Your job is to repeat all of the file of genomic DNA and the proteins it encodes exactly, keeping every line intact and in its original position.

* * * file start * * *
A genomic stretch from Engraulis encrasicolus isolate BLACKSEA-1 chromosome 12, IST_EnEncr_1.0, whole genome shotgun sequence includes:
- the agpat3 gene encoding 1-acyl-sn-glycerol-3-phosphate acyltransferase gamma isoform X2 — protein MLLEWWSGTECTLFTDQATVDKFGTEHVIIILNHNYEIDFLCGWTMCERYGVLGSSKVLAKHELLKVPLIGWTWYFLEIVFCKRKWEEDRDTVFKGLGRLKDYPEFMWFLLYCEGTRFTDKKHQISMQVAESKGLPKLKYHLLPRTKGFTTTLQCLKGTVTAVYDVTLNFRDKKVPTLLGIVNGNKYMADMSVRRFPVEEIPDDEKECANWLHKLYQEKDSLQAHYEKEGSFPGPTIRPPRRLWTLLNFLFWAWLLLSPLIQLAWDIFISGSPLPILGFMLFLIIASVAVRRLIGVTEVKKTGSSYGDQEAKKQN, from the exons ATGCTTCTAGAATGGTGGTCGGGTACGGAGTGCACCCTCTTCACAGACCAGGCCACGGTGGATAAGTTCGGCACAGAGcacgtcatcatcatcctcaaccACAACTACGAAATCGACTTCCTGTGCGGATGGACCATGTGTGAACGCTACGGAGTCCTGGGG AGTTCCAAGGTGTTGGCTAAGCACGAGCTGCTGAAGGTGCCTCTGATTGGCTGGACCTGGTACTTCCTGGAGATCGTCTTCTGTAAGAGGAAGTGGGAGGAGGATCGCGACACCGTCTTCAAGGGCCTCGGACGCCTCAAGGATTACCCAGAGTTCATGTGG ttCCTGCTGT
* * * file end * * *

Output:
A genomic stretch from Engraulis encrasicolus isolate BLACKSEA-1 chromosome 12, IST_EnEncr_1.0, whole genome shotgun sequence includes:
- the agpat3 gene encoding 1-acyl-sn-glycerol-3-phosphate acyltransferase gamma isoform X2 — protein MLLEWWSGTECTLFTDQATVDKFGTEHVIIILNHNYEIDFLCGWTMCERYGVLGSSKVLAKHELLKVPLIGWTWYFLEIVFCKRKWEEDRDTVFKGLGRLKDYPEFMWFLLYCEGTRFTDKKHQISMQVAESKGLPKLKYHLLPRTKGFTTTLQCLKGTVTAVYDVTLNFRDKKVPTLLGIVNGNKYMADMSVRRFPVEEIPDDEKECANWLHKLYQEKDSLQAHYEKEGSFPGPTIRPPRRLWTLLNFLFWAWLLLSPLIQLAWDIFISGSPLPILGFMLFLIIASVAVRRLIGVTEVKKTGSSYGDQEAKKQN, from the exons ATGCTTCTAGAATGGTGGTCGGGTACGGAGTGCACCCTCTTCACAGACCAGGCCACGGTGGATAAGTTCGGCACAGAGcacgtcatcatcatcctcaaccACAACTACGAAATCGACTTCCTGTGCGGATGGACCATGTGTGAACGCTACGGAGTCCTGGGG AGTTCCAAGGTGTTGGCTAAGCACGAGCTGCTGAAGGTGCCTCTGATTGGCTGGACCTGGTACTTCCTGGAGATCGTCTTCTGTAAGAGGAAGTGGGAGGAGGATCGCGACACCGTCTTCAAGGGCCTCGGACGCCTCAAGGATTACCCAGAGTTCATGTGG ttCCTGCTGT